NREL unveils 15 MW wind turbine developed with DTU

The National Renewable Energy Laboratory (NREL) in the US has released an open-source model for an offshore wind turbine developed in collaboration with the Technological University of Denmark and University of Maine. It was partially funded by the Department of Energy’s Office of Energy Efficiency and Renewable Energy’s Wind Energy Technologies Office.
NREL designed the rotor, generator, drivetrain, nacelle, tower, monopile and controller. DTU was responsible for reviewing the design and suggesting improvements, performing load analyses and developing public domain models for their simulation toolsets. University of Maine designed the semi-submersible loading substructure. Several companies provided feedback on the design of individual subsystems.

NREL scientists discuss development of the reference turbine and its use here:

Reference wind turbines (RWTs) are open-access designs of a complete wind turbine system, with supporting models for simulation and design that make it possible to evaluate the performance and cost of proposed modifications before prototype development.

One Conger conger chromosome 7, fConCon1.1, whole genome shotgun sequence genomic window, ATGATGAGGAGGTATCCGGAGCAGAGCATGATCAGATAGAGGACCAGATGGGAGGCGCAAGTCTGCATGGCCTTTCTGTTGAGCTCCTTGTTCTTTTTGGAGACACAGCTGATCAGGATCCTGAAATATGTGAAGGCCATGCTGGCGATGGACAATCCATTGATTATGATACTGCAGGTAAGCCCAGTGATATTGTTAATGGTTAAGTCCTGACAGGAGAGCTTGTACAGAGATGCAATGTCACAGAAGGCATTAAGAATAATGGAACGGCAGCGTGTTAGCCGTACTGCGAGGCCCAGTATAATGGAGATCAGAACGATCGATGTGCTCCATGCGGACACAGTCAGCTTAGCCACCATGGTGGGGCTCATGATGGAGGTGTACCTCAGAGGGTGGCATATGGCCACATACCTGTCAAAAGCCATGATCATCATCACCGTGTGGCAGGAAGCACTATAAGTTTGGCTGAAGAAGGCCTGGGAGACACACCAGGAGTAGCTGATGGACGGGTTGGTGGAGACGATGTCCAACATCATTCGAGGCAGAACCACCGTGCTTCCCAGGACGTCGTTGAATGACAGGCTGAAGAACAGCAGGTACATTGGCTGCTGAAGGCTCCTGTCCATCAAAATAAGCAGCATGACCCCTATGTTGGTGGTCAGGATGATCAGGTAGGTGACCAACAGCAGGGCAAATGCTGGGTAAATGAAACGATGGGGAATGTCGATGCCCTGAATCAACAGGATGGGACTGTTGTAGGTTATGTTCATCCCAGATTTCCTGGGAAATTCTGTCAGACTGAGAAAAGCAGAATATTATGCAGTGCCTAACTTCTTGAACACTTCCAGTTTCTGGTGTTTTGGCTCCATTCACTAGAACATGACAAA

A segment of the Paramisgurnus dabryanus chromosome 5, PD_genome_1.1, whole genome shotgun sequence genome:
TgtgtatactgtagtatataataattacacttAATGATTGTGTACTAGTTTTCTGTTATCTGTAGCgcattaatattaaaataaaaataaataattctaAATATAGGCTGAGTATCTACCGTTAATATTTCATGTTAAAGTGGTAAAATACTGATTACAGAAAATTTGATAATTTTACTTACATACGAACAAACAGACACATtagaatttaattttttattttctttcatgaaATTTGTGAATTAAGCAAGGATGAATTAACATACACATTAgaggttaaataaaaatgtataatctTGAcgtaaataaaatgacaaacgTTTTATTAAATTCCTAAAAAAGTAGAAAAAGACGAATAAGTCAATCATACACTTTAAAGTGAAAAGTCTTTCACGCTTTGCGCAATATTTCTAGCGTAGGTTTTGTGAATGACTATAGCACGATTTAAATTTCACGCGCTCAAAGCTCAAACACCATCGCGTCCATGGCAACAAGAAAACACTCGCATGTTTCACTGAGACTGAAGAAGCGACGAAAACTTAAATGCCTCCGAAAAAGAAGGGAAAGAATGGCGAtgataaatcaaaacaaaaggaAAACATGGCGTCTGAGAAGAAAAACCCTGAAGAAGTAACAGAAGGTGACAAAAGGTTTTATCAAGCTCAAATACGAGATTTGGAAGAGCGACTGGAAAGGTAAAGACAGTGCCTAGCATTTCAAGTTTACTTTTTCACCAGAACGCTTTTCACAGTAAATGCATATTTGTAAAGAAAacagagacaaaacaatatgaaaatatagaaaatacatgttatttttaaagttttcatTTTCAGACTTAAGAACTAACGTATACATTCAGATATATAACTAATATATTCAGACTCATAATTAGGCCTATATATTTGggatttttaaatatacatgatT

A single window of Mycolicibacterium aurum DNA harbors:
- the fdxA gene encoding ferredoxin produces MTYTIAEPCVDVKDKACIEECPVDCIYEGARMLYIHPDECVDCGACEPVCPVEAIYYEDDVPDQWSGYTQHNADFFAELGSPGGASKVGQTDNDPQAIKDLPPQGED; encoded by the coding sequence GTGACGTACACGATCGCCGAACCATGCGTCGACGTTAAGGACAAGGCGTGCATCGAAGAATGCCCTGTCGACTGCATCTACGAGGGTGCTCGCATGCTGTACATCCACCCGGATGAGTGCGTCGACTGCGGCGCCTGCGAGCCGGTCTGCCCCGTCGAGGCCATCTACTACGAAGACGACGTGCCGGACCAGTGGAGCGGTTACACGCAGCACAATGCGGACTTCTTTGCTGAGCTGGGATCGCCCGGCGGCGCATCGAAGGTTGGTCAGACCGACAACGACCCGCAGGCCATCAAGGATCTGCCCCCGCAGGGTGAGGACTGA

The International Energy Agency’s 15-MW reference turbine, or IEA 15-MW for short, has options for both bottom-fixed turbines and those with floating substructures. It was developed in a collaborative effort with researchers from around the globe and the International Energy Agency helped to co-ordinate that collaboration through one of its research tasks.

The open-source model, now available on GitHub, can accommodate multiple software tools and will provide industry, researchers, and academics a public-domain tool for designing next-generation offshore wind turbines.

The 15-MW reference turbine has a height of 150 m and a rotor diameter of 240 m. Its configuration goes beyond the capabilities of 10-12 MW turbines already in development but it is similar enough to serve as a baseline for 15-20 MW next-generation designs.

The NREL said it believes the IEA 15-MW turbine will help support research for years to come and several projects and project proposals are starting to use the reference turbine, even in its pre-release state. It is already being used to study lightweight generators and floating support structure design and to conduct wind turbine software tool comparisons.